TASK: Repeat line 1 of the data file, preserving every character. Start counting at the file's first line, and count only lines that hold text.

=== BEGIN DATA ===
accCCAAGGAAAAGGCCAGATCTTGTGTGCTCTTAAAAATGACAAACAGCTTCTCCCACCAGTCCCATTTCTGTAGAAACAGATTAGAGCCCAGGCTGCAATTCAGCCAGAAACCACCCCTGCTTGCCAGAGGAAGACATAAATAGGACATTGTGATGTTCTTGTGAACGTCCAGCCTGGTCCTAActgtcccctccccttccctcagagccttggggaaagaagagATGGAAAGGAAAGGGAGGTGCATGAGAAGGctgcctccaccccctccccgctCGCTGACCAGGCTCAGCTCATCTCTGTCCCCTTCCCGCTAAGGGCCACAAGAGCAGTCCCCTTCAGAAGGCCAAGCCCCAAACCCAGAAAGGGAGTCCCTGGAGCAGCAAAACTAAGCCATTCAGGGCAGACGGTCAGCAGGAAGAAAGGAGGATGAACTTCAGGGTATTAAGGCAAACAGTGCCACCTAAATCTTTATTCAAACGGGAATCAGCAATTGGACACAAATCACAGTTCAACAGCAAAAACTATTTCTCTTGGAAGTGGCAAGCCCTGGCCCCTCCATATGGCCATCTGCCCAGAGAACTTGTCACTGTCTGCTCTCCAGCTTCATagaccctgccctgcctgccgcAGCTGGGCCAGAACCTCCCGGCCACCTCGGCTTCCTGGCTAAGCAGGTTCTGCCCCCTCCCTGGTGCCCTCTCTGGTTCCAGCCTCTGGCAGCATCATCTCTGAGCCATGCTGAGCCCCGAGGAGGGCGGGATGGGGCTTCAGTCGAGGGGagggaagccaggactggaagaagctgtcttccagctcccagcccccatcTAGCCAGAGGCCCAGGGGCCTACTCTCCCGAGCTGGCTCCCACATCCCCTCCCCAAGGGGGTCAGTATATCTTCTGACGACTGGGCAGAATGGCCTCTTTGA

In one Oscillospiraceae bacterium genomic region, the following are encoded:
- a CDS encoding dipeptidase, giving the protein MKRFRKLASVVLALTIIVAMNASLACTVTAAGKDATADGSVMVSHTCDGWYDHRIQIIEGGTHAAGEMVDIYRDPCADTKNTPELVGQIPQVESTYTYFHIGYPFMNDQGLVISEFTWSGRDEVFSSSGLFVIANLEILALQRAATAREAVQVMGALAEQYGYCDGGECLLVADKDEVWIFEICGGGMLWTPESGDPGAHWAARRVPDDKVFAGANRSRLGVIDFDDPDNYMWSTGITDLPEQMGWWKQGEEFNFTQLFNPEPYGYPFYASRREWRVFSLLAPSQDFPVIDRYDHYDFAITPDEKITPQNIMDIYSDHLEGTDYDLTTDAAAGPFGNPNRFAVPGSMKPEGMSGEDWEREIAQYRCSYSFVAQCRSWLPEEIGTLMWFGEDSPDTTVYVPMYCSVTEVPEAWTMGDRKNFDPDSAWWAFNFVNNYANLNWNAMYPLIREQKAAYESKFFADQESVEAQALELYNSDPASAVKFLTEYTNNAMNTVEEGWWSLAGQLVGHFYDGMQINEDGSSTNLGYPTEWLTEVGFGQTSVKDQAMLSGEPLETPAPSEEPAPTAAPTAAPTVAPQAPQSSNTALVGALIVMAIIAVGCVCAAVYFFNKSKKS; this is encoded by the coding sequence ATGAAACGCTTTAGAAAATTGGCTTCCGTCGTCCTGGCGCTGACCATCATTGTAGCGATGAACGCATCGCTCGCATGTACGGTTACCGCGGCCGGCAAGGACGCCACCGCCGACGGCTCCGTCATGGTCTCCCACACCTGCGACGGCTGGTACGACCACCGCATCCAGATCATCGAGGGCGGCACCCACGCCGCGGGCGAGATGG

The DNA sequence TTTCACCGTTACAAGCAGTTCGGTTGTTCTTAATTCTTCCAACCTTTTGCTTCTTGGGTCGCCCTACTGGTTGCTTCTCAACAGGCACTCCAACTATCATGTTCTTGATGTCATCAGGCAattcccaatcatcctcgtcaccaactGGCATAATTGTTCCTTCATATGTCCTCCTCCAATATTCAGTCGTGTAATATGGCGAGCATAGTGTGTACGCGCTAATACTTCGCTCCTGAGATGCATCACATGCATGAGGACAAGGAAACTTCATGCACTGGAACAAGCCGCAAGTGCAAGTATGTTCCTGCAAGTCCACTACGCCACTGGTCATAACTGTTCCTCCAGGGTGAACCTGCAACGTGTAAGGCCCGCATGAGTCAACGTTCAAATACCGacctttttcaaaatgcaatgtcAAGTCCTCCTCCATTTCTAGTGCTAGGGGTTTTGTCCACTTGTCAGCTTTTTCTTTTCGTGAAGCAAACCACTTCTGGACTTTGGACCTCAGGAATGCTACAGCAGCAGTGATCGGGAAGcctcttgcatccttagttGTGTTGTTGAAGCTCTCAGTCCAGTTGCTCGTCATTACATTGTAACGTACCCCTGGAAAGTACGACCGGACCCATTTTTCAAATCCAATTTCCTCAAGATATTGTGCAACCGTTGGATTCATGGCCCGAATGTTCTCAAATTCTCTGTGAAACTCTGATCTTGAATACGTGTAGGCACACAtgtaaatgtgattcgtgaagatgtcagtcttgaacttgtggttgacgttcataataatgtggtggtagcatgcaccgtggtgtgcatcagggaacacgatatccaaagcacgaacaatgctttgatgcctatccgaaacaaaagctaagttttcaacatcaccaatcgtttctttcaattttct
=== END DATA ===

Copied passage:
accCCAAGGAAAAGGCCAGATCTTGTGTGCTCTTAAAAATGACAAACAGCTTCTCCCACCAGTCCCATTTCTGTAGAAACAGATTAGAGCCCAGGCTGCAATTCAGCCAGAAACCACCCCTGCTTGCCAGAGGAAGACATAAATAGGACATTGTGATGTTCTTGTGAACGTCCAGCCTGGTCCTAActgtcccctccccttccctcagagccttggggaaagaagagATGGAAAGGAAAGGGAGGTGCATGAGAAGGctgcctccaccccctccccgctCGCTGACCAGGCTCAGCTCATCTCTGTCCCCTTCCCGCTAAGGGCCACAAGAGCAGTCCCCTTCAGAAGGCCAAGCCCCAAACCCAGAAAGGGAGTCCCTGGAGCAGCAAAACTAAGCCATTCAGGGCAGACGGTCAGCAGGAAGAAAGGAGGATGAACTTCAGGGTATTAAGGCAAACAGTGCCACCTAAATCTTTATTCAAACGGGAATCAGCAATTGGACACAAATCACAGTTCAACAGCAAAAACTATTTCTCTTGGAAGTGGCAAGCCCTGGCCCCTCCATATGGCCATCTGCCCAGAGAACTTGTCACTGTCTGCTCTCCAGCTTCATagaccctgccctgcctgccgcAGCTGGGCCAGAACCTCCCGGCCACCTCGGCTTCCTGGCTAAGCAGGTTCTGCCCCCTCCCTGGTGCCCTCTCTGGTTCCAGCCTCTGGCAGCATCATCTCTGAGCCATGCTGAGCCCCGAGGAGGGCGGGATGGGGCTTCAGTCGAGGGGagggaagccaggactggaagaagctgtcttccagctcccagcccccatcTAGCCAGAGGCCCAGGGGCCTACTCTCCCGAGCTGGCTCCCACATCCCCTCCCCAAGGGGGTCAGTATATCTTCTGACGACTGGGCAGAATGGCCTCTTTGA